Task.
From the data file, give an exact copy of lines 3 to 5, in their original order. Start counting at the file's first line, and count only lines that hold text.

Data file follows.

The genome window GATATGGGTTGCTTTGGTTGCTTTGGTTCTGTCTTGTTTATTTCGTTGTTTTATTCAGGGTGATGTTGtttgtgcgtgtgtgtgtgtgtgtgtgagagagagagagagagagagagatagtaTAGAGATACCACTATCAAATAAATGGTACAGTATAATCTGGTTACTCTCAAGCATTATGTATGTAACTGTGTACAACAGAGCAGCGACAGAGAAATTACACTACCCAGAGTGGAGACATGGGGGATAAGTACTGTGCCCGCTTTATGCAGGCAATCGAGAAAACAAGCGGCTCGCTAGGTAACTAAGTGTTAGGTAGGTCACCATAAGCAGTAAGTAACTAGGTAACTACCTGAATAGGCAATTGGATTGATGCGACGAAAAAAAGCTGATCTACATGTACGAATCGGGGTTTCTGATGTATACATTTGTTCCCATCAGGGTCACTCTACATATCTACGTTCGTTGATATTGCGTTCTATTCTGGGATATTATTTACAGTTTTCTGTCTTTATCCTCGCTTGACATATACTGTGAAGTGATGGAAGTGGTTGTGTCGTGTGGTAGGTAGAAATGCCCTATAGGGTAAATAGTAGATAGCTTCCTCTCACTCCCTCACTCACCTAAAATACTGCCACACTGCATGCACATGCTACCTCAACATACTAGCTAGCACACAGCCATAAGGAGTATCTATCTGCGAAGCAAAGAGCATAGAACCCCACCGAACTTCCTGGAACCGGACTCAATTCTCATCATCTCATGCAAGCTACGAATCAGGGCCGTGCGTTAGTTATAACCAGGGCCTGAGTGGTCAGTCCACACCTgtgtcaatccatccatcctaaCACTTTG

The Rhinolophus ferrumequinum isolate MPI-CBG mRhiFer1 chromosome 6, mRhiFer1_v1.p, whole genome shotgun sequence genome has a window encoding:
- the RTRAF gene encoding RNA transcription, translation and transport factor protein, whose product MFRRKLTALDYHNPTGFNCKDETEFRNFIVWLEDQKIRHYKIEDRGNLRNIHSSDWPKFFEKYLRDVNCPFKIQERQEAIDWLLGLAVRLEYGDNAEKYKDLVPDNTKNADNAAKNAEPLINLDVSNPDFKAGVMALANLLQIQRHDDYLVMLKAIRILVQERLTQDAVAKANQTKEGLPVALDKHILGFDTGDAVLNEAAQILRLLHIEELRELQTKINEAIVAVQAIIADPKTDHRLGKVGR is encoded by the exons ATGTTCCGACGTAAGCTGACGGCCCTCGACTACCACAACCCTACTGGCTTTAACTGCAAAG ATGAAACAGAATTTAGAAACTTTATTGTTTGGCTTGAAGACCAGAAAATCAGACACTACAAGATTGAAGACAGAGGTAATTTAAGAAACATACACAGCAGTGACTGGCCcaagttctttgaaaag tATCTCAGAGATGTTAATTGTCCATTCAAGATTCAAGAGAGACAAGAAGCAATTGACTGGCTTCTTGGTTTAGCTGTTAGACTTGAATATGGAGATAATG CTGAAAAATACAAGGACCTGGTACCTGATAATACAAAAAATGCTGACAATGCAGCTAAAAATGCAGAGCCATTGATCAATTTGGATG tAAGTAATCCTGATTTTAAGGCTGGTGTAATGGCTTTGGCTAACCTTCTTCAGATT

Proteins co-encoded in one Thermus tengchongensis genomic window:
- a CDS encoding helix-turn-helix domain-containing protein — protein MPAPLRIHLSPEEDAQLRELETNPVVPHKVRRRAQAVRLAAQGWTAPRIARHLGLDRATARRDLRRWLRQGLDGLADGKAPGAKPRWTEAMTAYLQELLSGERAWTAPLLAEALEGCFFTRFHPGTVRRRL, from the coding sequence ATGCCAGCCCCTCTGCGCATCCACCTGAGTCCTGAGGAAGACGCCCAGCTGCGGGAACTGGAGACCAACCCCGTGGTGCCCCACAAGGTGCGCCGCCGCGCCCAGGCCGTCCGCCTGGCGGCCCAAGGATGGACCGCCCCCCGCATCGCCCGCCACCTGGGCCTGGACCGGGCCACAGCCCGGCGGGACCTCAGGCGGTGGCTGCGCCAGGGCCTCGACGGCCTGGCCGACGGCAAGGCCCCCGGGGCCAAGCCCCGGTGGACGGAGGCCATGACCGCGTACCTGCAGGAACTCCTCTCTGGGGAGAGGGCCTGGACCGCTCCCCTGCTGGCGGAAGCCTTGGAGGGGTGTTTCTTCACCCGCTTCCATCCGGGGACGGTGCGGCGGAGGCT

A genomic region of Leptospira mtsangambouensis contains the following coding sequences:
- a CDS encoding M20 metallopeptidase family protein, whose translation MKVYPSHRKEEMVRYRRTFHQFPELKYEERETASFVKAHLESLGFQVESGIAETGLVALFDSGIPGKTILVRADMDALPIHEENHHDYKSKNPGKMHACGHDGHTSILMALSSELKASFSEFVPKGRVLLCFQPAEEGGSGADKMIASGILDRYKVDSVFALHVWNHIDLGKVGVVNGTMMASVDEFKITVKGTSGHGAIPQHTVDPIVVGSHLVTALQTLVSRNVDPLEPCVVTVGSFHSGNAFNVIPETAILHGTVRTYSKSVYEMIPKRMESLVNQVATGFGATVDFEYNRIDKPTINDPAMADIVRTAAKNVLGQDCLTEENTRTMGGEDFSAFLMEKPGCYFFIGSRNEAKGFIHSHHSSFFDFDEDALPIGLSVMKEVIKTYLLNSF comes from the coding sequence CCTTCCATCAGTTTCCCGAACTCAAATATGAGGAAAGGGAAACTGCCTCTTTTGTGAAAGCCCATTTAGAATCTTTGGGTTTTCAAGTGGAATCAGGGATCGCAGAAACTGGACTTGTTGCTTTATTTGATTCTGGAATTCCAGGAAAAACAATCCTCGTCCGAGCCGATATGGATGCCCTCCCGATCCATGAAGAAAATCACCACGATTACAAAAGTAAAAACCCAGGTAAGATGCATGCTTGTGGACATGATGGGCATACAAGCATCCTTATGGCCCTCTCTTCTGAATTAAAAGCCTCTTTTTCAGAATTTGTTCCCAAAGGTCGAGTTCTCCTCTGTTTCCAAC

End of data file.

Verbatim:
- the RTRAF gene encoding RNA transcription, translation and transport factor protein, whose product MFRRKLTALDYHNPTGFNCKDETEFRNFIVWLEDQKIRHYKIEDRGNLRNIHSSDWPKFFEKYLRDVNCPFKIQERQEAIDWLLGLAVRLEYGDNAEKYKDLVPDNTKNADNAAKNAEPLINLDVSNPDFKAGVMALANLLQIQRHDDYLVMLKAIRILVQERLTQDAVAKANQTKEGLPVALDKHILGFDTGDAVLNEAAQILRLLHIEELRELQTKINEAIVAVQAIIADPKTDHRLGKVGR is encoded by the exons ATGTTCCGACGTAAGCTGACGGCCCTCGACTACCACAACCCTACTGGCTTTAACTGCAAAG ATGAAACAGAATTTAGAAACTTTATTGTTTGGCTTGAAGACCAGAAAATCAGACACTACAAGATTGAAGACAGAGGTAATTTAAGAAACATACACAGCAGTGACTGGCCcaagttctttgaaaag tATCTCAGAGATGTTAATTGTCCATTCAAGATTCAAGAGAGACAAGAAGCAATTGACTGGCTTCTTGGTTTAGCTGTTAGACTTGAATATGGAGATAATG CTGAAAAATACAAGGACCTGGTACCTGATAATACAAAAAATGCTGACAATGCAGCTAAAAATGCAGAGCCATTGATCAATTTGGATG tAAGTAATCCTGATTTTAAGGCTGGTGTAATGGCTTTGGCTAACCTTCTTCAGATT

Proteins co-encoded in one Thermus tengchongensis genomic window:
- a CDS encoding helix-turn-helix domain-containing protein — protein MPAPLRIHLSPEEDAQLRELETNPVVPHKVRRRAQAVRLAAQGWTAPRIARHLGLDRATARRDLRRWLRQGLDGLADGKAPGAKPRWTEAMTAYLQELLSGERAWTAPLLAEALEGCFFTRFHPGTVRRRL, from the coding sequence ATGCCAGCCCCTCTGCGCATCCACCTGAGTCCTGAGGAAGACGCCCAGCTGCGGGAACTGGAGACCAACCCCGTGGTGCCCCACAAGGTGCGCCGCCGCGCCCAGGCCGTCCGCCTGGCGGCCCAAGGATGGACCGCCCCCCGCATCGCCCGCCACCTGGGCCTGGACCGGGCCACAGCCCGGCGGGACCTCAGGCGGTGGCTGCGCCAGGGCCTCGACGGCCTGGCCGACGGCAAGGCCCCCGGGGCCAAGCCCCGGTGGACGGAGGCCATGACCGCGTACCTGCAGGAACTCCTCTCTGGGGAGAGGGCCTGGACCGCTCCCCTGCTGGCGGAAGCCTTGGAGGGGTGTTTCTTCACCCGCTTCCATCCGGGGACGGTGCGGCGGAGGCT